7) Read a fan-fiction story: Brace yourself, kiddos, I've never read fan-fiction before. There's a really unfair stigma about fan-fiction that all of it is either written by people who can't write or who just really want to see Hermione and Luna get freaky while Moaning Myrtle cries in the corner. Personally, I think that's a stupid stereotype; fan-fiction is an awesome way for budding writers to branch out and practice their skills in the comfortable setting of a story they love. And I mean, let's be real, who hasn't thought about what Star Wars would be like if it was rated R?
8) Read A book Jessica recommends: Did you catch that, Jess? A book. A book. Not twenty, not fifteen, not even ten. Just A book. I write this because when I told her about this resolution she was munching on a cookie or something and held up ten fingers. No, Jess, not ten books. Still, I know what books she likes but the only ones I've read were The Fault in Our Stars and Delirium. So, being the star boyfriend I am, I've decided that I want to read ONE of her recommendations. Who knows, maybe I'll super-boyfriend after reading it and read another, but for now it's just the one.
9) Read a nonfiction book: I love stories. I love telling them, reading them, listening to people several beers under try to narrate them, they're something I'll never tire of. Therefore, I've always shied away from nonfiction as if it has super-cooties. When I think of nonfiction I think of a book heavier than most third-graders with a boring white cover and a picture of Abraham Lincoln looking at me condescendingly with big blue letters saying something like "DEFENDING THE NATION" or "THE MAN BEHIND THE BEARD." I know that isn't fair, and that I'm judging the nonfiction genre by its cover (pun-intended), so I want to give it a chance. I'd just rather not read about Abraham Lincoln. Not because I'm against him, heavens no, love the hat and all that jazz, but because I'm tired of the way he looks at me like he's disappointed I haven't filed my taxes yet or something.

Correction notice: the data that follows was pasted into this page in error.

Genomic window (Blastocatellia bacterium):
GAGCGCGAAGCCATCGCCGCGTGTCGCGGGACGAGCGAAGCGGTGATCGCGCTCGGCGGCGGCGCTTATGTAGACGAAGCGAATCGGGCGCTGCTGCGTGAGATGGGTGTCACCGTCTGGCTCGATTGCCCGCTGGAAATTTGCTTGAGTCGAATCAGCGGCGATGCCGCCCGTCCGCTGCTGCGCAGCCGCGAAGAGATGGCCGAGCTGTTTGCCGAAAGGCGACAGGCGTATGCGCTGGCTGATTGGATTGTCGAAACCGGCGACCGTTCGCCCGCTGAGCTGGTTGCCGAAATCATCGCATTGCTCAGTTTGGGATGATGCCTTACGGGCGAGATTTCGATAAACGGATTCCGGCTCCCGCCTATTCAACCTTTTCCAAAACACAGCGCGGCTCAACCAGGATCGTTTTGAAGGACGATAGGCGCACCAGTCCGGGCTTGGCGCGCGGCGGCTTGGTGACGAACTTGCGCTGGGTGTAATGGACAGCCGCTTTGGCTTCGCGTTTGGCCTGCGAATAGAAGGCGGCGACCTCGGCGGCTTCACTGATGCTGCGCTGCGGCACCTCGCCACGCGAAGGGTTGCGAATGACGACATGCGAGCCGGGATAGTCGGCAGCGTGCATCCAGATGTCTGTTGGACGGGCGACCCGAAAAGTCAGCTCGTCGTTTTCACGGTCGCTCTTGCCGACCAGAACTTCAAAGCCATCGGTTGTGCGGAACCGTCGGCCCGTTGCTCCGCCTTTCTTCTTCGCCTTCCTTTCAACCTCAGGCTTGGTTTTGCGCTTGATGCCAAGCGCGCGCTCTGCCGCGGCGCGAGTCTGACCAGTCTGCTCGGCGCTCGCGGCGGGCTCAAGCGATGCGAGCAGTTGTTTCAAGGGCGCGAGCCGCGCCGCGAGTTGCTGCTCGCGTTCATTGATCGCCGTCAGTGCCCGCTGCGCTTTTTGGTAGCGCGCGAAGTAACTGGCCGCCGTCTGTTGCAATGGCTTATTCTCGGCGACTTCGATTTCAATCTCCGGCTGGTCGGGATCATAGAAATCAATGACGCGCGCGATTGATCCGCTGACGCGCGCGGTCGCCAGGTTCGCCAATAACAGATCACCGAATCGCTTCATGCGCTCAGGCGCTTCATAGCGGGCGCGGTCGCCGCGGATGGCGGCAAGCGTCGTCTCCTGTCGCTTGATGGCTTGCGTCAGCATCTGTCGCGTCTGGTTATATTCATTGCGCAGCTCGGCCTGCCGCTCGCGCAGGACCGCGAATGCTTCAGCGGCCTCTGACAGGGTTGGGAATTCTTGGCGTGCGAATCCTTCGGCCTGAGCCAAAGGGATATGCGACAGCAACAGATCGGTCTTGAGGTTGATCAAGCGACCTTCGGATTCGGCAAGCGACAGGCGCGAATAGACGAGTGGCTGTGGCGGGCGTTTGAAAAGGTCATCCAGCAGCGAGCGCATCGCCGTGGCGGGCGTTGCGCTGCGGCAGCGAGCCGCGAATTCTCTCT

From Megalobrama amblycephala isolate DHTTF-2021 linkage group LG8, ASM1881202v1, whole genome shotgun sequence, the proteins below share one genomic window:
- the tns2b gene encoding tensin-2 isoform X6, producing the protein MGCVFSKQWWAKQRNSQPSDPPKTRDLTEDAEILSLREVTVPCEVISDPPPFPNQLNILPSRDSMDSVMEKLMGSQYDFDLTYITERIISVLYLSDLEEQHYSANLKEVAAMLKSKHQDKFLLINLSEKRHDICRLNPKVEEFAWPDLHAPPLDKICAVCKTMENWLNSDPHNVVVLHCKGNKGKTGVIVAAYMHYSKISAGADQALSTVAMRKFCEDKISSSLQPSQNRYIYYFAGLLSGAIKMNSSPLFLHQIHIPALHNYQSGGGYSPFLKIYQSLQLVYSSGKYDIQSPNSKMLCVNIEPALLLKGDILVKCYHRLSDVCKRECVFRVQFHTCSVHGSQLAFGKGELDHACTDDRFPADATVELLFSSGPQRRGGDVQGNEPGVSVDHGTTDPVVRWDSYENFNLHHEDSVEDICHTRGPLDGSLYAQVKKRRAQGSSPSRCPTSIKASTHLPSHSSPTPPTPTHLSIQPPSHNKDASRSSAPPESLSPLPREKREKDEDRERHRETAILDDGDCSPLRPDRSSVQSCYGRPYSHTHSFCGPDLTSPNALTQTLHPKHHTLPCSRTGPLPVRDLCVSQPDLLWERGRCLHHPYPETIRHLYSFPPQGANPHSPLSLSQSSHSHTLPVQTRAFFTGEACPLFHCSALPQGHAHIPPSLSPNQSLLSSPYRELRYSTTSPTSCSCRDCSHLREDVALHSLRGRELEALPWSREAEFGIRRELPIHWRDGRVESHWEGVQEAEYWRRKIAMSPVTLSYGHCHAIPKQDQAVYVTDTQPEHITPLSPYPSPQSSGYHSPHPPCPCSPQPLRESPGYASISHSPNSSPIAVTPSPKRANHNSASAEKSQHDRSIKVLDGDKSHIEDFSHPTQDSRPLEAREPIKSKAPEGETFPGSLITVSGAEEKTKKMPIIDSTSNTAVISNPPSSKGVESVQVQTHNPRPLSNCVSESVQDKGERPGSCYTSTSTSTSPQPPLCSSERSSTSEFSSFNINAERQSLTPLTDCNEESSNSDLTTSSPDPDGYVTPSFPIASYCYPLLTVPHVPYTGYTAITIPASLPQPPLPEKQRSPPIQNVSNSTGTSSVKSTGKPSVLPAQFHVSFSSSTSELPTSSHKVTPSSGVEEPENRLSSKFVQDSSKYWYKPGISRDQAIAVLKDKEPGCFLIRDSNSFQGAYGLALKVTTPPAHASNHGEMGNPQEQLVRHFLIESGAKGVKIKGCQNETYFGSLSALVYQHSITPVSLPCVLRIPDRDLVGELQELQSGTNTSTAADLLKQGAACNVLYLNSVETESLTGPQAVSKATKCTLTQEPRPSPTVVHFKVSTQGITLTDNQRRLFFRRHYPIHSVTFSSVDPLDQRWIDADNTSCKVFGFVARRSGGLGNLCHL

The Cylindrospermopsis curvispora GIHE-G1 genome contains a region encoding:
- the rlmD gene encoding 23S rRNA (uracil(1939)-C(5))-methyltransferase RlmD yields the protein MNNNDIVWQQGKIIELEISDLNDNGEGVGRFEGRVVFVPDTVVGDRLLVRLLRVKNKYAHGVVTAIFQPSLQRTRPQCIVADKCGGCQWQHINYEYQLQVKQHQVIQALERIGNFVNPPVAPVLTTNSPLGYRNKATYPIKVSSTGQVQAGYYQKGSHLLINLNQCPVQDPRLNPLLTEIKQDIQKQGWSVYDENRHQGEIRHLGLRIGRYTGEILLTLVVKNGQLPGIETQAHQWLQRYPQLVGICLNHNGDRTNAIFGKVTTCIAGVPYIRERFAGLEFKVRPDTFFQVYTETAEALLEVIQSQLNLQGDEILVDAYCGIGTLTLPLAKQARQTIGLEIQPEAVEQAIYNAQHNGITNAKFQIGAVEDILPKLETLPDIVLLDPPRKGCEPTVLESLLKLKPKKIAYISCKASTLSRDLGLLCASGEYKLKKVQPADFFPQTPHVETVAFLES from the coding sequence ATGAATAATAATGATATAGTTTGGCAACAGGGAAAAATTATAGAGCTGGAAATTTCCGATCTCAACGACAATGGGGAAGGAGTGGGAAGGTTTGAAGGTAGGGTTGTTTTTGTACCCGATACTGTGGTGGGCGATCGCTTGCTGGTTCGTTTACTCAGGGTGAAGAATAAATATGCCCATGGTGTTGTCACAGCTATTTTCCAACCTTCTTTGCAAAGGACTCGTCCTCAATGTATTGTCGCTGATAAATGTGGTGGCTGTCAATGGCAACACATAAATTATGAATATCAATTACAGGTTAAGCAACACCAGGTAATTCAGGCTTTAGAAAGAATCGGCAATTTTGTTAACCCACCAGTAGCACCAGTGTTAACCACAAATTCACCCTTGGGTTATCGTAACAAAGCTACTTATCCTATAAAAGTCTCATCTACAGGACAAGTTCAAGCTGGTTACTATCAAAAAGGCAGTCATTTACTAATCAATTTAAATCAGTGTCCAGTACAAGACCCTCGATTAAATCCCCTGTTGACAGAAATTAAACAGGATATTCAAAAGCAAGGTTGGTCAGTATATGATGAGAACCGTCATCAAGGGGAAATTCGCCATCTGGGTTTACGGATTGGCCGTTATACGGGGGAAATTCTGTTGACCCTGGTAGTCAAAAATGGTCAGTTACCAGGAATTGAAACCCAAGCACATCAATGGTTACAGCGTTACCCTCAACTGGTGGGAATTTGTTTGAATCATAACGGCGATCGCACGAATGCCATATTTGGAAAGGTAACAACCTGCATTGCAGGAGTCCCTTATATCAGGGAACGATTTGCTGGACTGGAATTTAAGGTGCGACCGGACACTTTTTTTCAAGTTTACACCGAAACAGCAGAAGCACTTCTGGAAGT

10) Write a novel: Yep. Right now I have all these ideas in my head that I'd love to write about, but since I'm still so new to writing I'm afraid to put them onto paper. I keep thinking "Oooo! That idea will give me a million bucks! Better not write it until I don't suck!" But, to quote a redditor that called me out on this, I need to sacrifice my amazing ideas on the "alter of suckitude" before I can call myself a writer. I know he/she is right but it bugs me. I love my ideas, I love them so much I don't want to write them. Still, once they're written I'll probably realize that they weren't that great to begin with, and with some experience and a few more pizzas under my belt I can finally call myself an author once it's done. Also, if I write a book I can finally tell people at Thanksgiving that I actually did something with my life besides watching three seasons of Doctor Who in one day.
So internet, there it is. My ten reading/writing resolutions. Later in the week (if I can stop watching The Clone Wars on Netflix long enough) I'll post a TBR for this year.
That said, what are your reading/writing resolutions for this year?